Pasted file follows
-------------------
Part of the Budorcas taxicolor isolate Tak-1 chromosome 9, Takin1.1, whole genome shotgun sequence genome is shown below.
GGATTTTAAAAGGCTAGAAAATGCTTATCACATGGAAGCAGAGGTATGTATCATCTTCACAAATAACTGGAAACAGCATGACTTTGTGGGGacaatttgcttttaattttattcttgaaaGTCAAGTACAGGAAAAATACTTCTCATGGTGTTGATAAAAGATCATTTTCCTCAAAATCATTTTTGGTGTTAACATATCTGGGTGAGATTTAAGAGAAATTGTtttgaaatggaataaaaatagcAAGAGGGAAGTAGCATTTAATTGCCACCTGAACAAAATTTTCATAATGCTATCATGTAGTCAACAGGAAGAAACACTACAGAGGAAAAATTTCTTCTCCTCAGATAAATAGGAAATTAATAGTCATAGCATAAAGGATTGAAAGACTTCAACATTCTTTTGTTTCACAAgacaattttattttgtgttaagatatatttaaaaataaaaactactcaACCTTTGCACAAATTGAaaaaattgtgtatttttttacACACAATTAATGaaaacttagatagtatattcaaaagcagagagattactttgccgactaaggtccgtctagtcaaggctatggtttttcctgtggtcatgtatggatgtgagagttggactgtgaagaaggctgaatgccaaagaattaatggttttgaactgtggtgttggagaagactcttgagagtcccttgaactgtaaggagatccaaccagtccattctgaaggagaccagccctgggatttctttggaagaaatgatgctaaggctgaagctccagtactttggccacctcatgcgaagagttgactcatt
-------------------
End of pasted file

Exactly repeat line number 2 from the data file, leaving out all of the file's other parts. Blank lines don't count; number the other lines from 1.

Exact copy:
GGATTTTAAAAGGCTAGAAAATGCTTATCACATGGAAGCAGAGGTATGTATCATCTTCACAAATAACTGGAAACAGCATGACTTTGTGGGGacaatttgcttttaattttattcttgaaaGTCAAGTACAGGAAAAATACTTCTCATGGTGTTGATAAAAGATCATTTTCCTCAAAATCATTTTTGGTGTTAACATATCTGGGTGAGATTTAAGAGAAATTGTtttgaaatggaataaaaatagcAAGAGGGAAGTAGCATTTAATTGCCACCTGAACAAAATTTTCATAATGCTATCATGTAGTCAACAGGAAGAAACACTACAGAGGAAAAATTTCTTCTCCTCAGATAAATAGGAAATTAATAGTCATAGCATAAAGGATTGAAAGACTTCAACATTCTTTTGTTTCACAAgacaattttattttgtgttaagatatatttaaaaataaaaactactcaACCTTTGCACAAATTGAaaaaattgtgtatttttttacACACAATTAATGaaaacttagatagtatattcaaaagcagagagattactttgccgactaaggtccgtctagtcaaggctatggtttttcctgtggtcatgtatggatgtgagagttggactgtgaagaaggctgaatgccaaagaattaatggttttgaactgtggtgttggagaagactcttgagagtcccttgaactgtaaggagatccaaccagtccattctgaaggagaccagccctgggatttctttggaagaaatgatgctaaggctgaagctccagtactttggccacctcatgcgaagagttgactcatt